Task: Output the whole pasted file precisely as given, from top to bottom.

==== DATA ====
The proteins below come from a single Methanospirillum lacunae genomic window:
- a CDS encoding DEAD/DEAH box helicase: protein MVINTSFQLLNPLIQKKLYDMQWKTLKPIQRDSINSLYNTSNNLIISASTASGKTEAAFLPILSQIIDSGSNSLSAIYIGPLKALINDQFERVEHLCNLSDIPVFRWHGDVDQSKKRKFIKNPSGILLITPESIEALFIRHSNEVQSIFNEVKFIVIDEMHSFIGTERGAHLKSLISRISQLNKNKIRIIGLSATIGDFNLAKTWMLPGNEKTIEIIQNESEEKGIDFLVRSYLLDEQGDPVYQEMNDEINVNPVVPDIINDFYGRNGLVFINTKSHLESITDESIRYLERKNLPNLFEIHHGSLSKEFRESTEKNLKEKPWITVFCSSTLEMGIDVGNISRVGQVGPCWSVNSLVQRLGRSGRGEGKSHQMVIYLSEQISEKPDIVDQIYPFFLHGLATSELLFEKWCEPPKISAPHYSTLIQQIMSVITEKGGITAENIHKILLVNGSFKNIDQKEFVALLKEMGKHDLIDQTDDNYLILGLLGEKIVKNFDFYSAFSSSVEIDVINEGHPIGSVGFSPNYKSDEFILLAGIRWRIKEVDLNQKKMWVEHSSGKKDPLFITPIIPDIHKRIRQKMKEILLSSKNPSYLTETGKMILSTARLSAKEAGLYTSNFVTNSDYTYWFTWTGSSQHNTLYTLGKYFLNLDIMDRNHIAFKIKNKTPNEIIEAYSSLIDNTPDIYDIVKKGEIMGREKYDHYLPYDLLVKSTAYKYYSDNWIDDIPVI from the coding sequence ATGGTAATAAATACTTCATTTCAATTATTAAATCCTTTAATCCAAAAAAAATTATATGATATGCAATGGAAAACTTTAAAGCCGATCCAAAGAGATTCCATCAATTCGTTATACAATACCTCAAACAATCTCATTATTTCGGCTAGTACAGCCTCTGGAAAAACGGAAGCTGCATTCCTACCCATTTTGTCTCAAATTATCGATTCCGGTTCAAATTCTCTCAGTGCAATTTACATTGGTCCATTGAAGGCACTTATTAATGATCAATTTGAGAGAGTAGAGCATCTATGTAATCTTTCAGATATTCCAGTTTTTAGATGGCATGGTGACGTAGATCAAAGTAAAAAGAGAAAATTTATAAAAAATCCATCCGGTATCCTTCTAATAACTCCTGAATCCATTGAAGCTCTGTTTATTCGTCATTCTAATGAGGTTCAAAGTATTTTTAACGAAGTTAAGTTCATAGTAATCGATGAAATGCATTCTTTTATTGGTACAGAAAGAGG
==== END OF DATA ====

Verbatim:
The proteins below come from a single Methanospirillum lacunae genomic window:
- a CDS encoding DEAD/DEAH box helicase: protein MVINTSFQLLNPLIQKKLYDMQWKTLKPIQRDSINSLYNTSNNLIISASTASGKTEAAFLPILSQIIDSGSNSLSAIYIGPLKALINDQFERVEHLCNLSDIPVFRWHGDVDQSKKRKFIKNPSGILLITPESIEALFIRHSNEVQSIFNEVKFIVIDEMHSFIGTERGAHLKSLISRISQLNKNKIRIIGLSATIGDFNLAKTWMLPGNEKTIEIIQNESEEKGIDFLVRSYLLDEQGDPVYQEMNDEINVNPVVPDIINDFYGRNGLVFINTKSHLESITDESIRYLERKNLPNLFEIHHGSLSKEFRESTEKNLKEKPWITVFCSSTLEMGIDVGNISRVGQVGPCWSVNSLVQRLGRSGRGEGKSHQMVIYLSEQISEKPDIVDQIYPFFLHGLATSELLFEKWCEPPKISAPHYSTLIQQIMSVITEKGGITAENIHKILLVNGSFKNIDQKEFVALLKEMGKHDLIDQTDDNYLILGLLGEKIVKNFDFYSAFSSSVEIDVINEGHPIGSVGFSPNYKSDEFILLAGIRWRIKEVDLNQKKMWVEHSSGKKDPLFITPIIPDIHKRIRQKMKEILLSSKNPSYLTETGKMILSTARLSAKEAGLYTSNFVTNSDYTYWFTWTGSSQHNTLYTLGKYFLNLDIMDRNHIAFKIKNKTPNEIIEAYSSLIDNTPDIYDIVKKGEIMGREKYDHYLPYDLLVKSTAYKYYSDNWIDDIPVI from the coding sequence ATGGTAATAAATACTTCATTTCAATTATTAAATCCTTTAATCCAAAAAAAATTATATGATATGCAATGGAAAACTTTAAAGCCGATCCAAAGAGATTCCATCAATTCGTTATACAATACCTCAAACAATCTCATTATTTCGGCTAGTACAGCCTCTGGAAAAACGGAAGCTGCATTCCTACCCATTTTGTCTCAAATTATCGATTCCGGTTCAAATTCTCTCAGTGCAATTTACATTGGTCCATTGAAGGCACTTATTAATGATCAATTTGAGAGAGTAGAGCATCTATGTAATCTTTCAGATATTCCAGTTTTTAGATGGCATGGTGACGTAGATCAAAGTAAAAAGAGAAAATTTATAAAAAATCCATCCGGTATCCTTCTAATAACTCCTGAATCCATTGAAGCTCTGTTTATTCGTCATTCTAATGAGGTTCAAAGTATTTTTAACGAAGTTAAGTTCATAGTAATCGATGAAATGCATTCTTTTATTGGTACAGAAAGAGG